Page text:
What are Investment Loans

Investment Loans are a type of home loan that Property Investors take out to buy an investment property. It is a mortgage solution for those who want to buy a property and rent it out to receive income from it, but can’t afford to buy the property without a loan.

Setting up the loans in a certain way that fits your strategy can have significant benefits to you and your wealth creation journey.

Please see loan types, features and various considerations below.

Interest Only

Paying interest only (while deferring the repayment of the principal) can have tax advantages for investors.

READ MORE

Fixed or Variable

Repayments can fluctuate with interest rate movements or can be fixed to a consistent amount.

READ MORE

Line of Credit

A useful tool for the savvy investor as it provides a set amount of funds that you can access at any time.

READ MORE

Construction Loan

Receive your loan in increments, letting you pay invoices as they come in.

READ MORE

Honeymoon

Enjoy a lower initial interest rates before reverting to the standard rates.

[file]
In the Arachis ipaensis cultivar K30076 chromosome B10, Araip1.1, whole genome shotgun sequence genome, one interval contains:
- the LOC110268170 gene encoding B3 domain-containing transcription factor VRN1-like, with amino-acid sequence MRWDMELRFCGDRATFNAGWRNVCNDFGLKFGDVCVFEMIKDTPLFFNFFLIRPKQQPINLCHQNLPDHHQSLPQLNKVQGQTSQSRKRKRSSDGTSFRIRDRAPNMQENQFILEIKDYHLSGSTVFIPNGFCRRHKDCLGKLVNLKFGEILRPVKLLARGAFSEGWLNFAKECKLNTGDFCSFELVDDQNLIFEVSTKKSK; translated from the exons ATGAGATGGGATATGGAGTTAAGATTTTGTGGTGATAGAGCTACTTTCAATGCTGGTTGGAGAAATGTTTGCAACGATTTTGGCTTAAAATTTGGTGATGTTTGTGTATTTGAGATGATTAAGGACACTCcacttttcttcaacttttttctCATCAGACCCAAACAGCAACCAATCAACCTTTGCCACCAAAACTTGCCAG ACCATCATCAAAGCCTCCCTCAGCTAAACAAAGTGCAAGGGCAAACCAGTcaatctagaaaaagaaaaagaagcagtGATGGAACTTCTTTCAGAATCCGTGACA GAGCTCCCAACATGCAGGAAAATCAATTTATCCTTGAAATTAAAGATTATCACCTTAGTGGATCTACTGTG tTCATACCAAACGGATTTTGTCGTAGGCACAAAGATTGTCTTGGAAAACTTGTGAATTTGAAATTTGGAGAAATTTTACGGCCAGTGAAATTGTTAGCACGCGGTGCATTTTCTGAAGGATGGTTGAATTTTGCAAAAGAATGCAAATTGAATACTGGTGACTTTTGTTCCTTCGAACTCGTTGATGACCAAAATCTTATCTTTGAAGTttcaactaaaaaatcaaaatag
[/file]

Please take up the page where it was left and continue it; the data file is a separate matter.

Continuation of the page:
READ MORE

Split Loans

Maximise benefits by splitting your loan between various loan types. Not suitable for all investments.

READ MORE

Features:

100% offset Account

Interest payment due on the mortgage is calculated only on the net balance of the loan less the offset savings account.

READ MORE

Redraw facility

Be flexible with how you repay the loan. If you have spare money, you can pay this onto the loan. If you later need it, you can withdraw it.

READ MORE

All in One

This is where all the income is deposited in the loan account and all the expenses come out of the same account.

READ MORE

Interest Only

Usually, home loans are principal-and-interest loans, implying that regular payments will reduce the principal (the original amount borrowed) along with paying off the interest.